The act of producing the report before every client review will help the service manager to understand the landscape of the entire service. Day-to-day, the service manager is unlikely to keep up with everything that the client and third parties are doing. Some things will get missed. The reports are a great time to learn about what has happened recently and ensure that you go into client reviews with all the relevant information.
“Customer experience is shaped not only by the contact between the service provider and the service consumer, but also by factors that are partly or completely outside the service provider’s influence.”
~ ITIL® 4: Drive Stakeholder Value, pp 23
2.3.1 Tug of war
If we picture them as the centre of the service, the service manager is surrounded by technical teams, other management functions, and the client. They are in the middle of the client, the provider organization, and any third parties, as shown in Figure 2.1.
Figure 2.1 The service manager as the conduit of value
Service managers both juggle information and requests that are being thrown their way from all sides, and field requests for attention that pull them in every direction at once. The only way to manage such varied and numerous needs is to set expectations, delegate, and build relationships with everyone involved.
When value creation is everyone’s objective, it is possible to manage competing demands to get the most valuable outcome. The service manager, though, must be willing to manage in all directions to keep from being overwhelmed.
Service levels and expectations
Client reviews are a great time to review SLAs. Sometimes SLAs are generic, particularly in the beginning of a service relationship, but they can and should be tailored like anything else.
It’s important to understand, for example, exactly how impactful service downtime is for a client. If the SLA is not set up correctly, service managers risk the watermelon effect, where the SLA is technically being fulfilled (green) but the client is unhappy and is not realizing enough value (red).
A client has a critical incident response time outlined in their SLA. The service provider investigates incidents when they are detected, then notifies the client when they have identified the cause of the incident. They have to do this within a certain timeframe.
However, in a client review the client explained that this process was not working. They wanted to change the SLA so that the service provider’s first response is to notify the client that there is an incident, and only then go and investigate it.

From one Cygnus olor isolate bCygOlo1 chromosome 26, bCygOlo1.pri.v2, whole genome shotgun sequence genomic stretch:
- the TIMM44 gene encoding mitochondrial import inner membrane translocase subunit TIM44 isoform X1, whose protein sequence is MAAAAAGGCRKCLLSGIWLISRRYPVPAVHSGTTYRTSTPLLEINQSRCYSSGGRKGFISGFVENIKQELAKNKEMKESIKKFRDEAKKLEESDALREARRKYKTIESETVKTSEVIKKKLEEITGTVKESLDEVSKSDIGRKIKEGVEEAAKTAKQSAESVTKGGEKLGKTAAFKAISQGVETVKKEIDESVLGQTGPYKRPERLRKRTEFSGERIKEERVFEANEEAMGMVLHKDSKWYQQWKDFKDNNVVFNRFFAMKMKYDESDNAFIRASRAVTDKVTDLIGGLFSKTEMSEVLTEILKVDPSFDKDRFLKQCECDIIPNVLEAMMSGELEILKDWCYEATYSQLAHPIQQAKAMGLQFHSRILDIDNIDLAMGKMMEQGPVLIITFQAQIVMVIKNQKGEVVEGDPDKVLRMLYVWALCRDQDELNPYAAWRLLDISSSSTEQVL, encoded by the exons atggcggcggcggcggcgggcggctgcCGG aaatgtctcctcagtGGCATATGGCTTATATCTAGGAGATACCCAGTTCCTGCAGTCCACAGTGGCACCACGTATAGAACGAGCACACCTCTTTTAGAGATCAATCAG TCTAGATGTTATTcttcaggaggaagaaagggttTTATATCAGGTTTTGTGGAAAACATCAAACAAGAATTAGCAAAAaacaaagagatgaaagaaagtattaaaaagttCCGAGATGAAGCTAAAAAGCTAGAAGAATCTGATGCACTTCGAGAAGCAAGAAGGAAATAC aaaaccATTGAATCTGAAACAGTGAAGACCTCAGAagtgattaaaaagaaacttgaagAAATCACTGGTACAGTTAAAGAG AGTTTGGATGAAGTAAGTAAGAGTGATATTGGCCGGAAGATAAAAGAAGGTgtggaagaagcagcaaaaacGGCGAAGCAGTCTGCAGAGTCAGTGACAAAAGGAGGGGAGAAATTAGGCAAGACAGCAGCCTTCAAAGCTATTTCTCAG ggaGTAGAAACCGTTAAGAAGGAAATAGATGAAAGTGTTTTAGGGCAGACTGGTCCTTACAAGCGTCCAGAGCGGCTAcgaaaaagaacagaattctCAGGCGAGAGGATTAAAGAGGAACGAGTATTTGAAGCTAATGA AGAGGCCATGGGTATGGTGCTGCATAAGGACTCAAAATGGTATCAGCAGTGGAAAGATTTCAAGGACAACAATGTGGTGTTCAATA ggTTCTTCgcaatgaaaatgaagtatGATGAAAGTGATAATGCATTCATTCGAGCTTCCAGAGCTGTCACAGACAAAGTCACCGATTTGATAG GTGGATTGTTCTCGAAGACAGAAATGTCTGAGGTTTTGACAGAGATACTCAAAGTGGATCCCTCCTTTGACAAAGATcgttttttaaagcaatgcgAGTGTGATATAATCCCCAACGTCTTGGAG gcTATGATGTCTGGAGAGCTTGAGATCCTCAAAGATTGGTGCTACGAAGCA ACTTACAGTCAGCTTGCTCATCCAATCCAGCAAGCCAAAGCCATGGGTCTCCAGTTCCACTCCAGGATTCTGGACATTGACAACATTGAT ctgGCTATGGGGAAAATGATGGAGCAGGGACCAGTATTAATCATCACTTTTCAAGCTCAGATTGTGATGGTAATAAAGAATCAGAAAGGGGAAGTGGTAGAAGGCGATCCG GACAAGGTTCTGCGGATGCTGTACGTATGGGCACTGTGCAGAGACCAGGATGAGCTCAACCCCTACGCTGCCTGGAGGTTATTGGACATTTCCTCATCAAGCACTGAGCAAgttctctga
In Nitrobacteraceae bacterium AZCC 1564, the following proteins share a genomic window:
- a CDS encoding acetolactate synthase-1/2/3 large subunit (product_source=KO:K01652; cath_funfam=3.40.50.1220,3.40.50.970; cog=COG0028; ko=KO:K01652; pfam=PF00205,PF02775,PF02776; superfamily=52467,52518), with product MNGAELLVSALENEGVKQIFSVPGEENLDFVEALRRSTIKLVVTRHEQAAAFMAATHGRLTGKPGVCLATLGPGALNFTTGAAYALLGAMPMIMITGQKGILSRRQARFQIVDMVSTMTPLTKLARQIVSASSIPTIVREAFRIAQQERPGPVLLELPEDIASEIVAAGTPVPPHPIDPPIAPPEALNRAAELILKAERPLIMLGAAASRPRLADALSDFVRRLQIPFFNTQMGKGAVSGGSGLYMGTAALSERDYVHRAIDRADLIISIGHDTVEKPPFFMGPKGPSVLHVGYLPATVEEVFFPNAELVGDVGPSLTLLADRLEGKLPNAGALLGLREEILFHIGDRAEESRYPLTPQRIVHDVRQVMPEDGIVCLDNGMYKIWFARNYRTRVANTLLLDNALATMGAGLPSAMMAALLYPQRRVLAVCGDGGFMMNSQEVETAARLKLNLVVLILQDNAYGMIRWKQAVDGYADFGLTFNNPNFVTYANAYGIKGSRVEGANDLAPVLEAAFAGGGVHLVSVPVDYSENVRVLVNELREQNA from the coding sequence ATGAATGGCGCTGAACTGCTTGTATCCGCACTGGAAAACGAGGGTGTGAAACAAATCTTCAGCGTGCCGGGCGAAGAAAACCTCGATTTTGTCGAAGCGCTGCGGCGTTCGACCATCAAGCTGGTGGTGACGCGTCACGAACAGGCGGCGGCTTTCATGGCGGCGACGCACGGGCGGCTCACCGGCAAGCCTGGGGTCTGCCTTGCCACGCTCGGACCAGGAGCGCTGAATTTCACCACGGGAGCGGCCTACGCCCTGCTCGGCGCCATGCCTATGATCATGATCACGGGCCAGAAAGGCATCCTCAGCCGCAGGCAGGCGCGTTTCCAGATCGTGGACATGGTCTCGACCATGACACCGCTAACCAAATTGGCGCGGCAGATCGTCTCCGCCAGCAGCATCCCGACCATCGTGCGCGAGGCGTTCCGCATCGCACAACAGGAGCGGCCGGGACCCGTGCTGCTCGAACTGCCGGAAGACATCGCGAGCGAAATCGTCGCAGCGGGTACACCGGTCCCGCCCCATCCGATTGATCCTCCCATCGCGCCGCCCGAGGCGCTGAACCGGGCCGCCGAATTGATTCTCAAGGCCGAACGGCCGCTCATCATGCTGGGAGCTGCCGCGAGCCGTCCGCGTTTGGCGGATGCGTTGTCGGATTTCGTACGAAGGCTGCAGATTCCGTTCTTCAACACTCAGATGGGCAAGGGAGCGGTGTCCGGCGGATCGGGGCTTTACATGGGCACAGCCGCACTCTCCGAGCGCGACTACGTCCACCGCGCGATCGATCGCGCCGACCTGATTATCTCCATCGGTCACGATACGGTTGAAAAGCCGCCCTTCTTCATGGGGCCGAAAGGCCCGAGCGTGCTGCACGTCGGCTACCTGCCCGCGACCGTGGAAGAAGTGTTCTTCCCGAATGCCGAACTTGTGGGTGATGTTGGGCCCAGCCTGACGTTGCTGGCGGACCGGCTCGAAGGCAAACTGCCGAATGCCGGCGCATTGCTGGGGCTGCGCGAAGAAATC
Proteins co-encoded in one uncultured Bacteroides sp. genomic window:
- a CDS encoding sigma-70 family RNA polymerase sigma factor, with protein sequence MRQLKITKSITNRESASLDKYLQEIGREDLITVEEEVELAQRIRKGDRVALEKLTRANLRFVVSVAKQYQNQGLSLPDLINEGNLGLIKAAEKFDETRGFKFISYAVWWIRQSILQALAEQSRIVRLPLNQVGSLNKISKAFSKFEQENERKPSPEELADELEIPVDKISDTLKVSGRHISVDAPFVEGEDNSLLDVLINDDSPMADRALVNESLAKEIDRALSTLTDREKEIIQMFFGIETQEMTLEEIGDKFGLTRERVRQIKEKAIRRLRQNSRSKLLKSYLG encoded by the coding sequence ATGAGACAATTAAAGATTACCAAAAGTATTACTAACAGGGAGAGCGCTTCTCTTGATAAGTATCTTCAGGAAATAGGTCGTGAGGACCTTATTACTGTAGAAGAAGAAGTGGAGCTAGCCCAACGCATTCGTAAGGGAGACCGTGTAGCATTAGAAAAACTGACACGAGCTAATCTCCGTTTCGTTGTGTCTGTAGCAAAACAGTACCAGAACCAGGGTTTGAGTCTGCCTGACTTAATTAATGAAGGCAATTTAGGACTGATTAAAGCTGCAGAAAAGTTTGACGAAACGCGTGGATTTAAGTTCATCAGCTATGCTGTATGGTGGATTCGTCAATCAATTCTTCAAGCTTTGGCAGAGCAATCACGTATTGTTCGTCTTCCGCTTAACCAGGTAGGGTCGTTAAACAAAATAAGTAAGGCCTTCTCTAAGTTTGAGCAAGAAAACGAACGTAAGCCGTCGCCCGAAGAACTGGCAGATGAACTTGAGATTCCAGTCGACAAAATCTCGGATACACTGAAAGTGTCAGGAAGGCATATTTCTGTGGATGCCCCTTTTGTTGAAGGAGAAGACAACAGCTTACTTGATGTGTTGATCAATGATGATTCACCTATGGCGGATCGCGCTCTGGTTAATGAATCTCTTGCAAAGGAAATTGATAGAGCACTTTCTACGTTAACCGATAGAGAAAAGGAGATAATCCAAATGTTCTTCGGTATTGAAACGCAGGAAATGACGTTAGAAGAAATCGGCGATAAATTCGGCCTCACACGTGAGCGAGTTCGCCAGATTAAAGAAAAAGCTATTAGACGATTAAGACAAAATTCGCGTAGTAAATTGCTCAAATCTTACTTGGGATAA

The client’s priorities were not reflected in the original SLA, so the service provider adapted the agreement. Now it better serves the client’s needs.
SLAs may also need to evolve over time as the client’s business changes. If a client on a lower tier of entitlement begins experiencing more demand, they may need to switch to a higher tier. Without regular check-ins with clients, this kind of evolution of needs may not be discussed and the client may remain on the lower tier of service for too long, resulting in under-servicing and reduced value.
3.1 IMPROVING ON BREACHES
Zero percent downtime is an unattainable goal. Everyone, especially clients, should know that problems and incidents will occur and sometimes SLAs will be breached. The difference between a mediocre and an excellent service provider is in how they respond to such breaches.
Contracts are necessary documents, but it should never be necessary to defer to the contract in a client review. Service managers who need to leverage the contract against the client have not built up a solid client-provider relationship. Those antagonistic conversations should absolutely not be typical.
Instead, service managers should go into the client review fully informed about the breach and ready to discuss it openly with the client. A continual improvement approach is most appropriate in this situation. The client will likely be relieved to hear that the service manager is aware of the issue and has proactively thought of some possible fixes.
Service managers need to report transparently across the estate, and particularly with regards to the shortcomings of the service. There is a big difference between a client raising an issue and asking for a solution and a service manager highlighting an opportunity for improvement.
“Adopting the service mindset, including service empathy, is important for turning issues into opportunities to improve services and users’ loyalty and trust.”
~ITIL 4 ® Drive Stakeholder Value pp 154